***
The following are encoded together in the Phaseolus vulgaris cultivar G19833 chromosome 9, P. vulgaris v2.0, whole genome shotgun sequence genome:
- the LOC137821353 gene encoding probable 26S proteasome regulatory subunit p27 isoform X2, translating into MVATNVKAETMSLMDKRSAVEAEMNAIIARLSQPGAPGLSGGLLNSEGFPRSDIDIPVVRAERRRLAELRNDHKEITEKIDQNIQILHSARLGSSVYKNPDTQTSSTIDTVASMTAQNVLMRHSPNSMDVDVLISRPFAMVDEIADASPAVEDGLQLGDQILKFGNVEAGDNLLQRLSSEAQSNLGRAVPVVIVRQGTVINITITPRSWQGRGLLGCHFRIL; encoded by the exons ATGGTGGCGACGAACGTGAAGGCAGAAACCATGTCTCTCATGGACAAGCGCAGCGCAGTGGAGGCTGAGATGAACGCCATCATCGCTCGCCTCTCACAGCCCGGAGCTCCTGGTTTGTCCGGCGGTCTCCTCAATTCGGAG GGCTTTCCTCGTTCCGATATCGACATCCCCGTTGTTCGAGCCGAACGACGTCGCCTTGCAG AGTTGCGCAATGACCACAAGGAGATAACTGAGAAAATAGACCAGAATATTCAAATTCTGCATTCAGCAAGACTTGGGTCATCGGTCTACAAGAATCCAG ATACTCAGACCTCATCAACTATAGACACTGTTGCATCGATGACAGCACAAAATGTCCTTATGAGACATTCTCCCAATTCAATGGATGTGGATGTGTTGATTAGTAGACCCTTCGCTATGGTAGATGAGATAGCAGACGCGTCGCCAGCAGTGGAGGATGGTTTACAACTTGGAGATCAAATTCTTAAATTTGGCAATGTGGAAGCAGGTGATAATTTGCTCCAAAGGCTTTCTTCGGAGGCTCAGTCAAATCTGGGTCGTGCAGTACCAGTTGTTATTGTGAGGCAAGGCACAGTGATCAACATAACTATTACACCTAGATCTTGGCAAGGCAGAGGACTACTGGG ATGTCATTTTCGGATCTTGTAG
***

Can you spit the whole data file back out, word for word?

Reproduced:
The following are encoded together in the Phaseolus vulgaris cultivar G19833 chromosome 9, P. vulgaris v2.0, whole genome shotgun sequence genome:
- the LOC137821353 gene encoding probable 26S proteasome regulatory subunit p27 isoform X2, translating into MVATNVKAETMSLMDKRSAVEAEMNAIIARLSQPGAPGLSGGLLNSEGFPRSDIDIPVVRAERRRLAELRNDHKEITEKIDQNIQILHSARLGSSVYKNPDTQTSSTIDTVASMTAQNVLMRHSPNSMDVDVLISRPFAMVDEIADASPAVEDGLQLGDQILKFGNVEAGDNLLQRLSSEAQSNLGRAVPVVIVRQGTVINITITPRSWQGRGLLGCHFRIL; encoded by the exons ATGGTGGCGACGAACGTGAAGGCAGAAACCATGTCTCTCATGGACAAGCGCAGCGCAGTGGAGGCTGAGATGAACGCCATCATCGCTCGCCTCTCACAGCCCGGAGCTCCTGGTTTGTCCGGCGGTCTCCTCAATTCGGAG GGCTTTCCTCGTTCCGATATCGACATCCCCGTTGTTCGAGCCGAACGACGTCGCCTTGCAG AGTTGCGCAATGACCACAAGGAGATAACTGAGAAAATAGACCAGAATATTCAAATTCTGCATTCAGCAAGACTTGGGTCATCGGTCTACAAGAATCCAG ATACTCAGACCTCATCAACTATAGACACTGTTGCATCGATGACAGCACAAAATGTCCTTATGAGACATTCTCCCAATTCAATGGATGTGGATGTGTTGATTAGTAGACCCTTCGCTATGGTAGATGAGATAGCAGACGCGTCGCCAGCAGTGGAGGATGGTTTACAACTTGGAGATCAAATTCTTAAATTTGGCAATGTGGAAGCAGGTGATAATTTGCTCCAAAGGCTTTCTTCGGAGGCTCAGTCAAATCTGGGTCGTGCAGTACCAGTTGTTATTGTGAGGCAAGGCACAGTGATCAACATAACTATTACACCTAGATCTTGGCAAGGCAGAGGACTACTGGG ATGTCATTTTCGGATCTTGTAG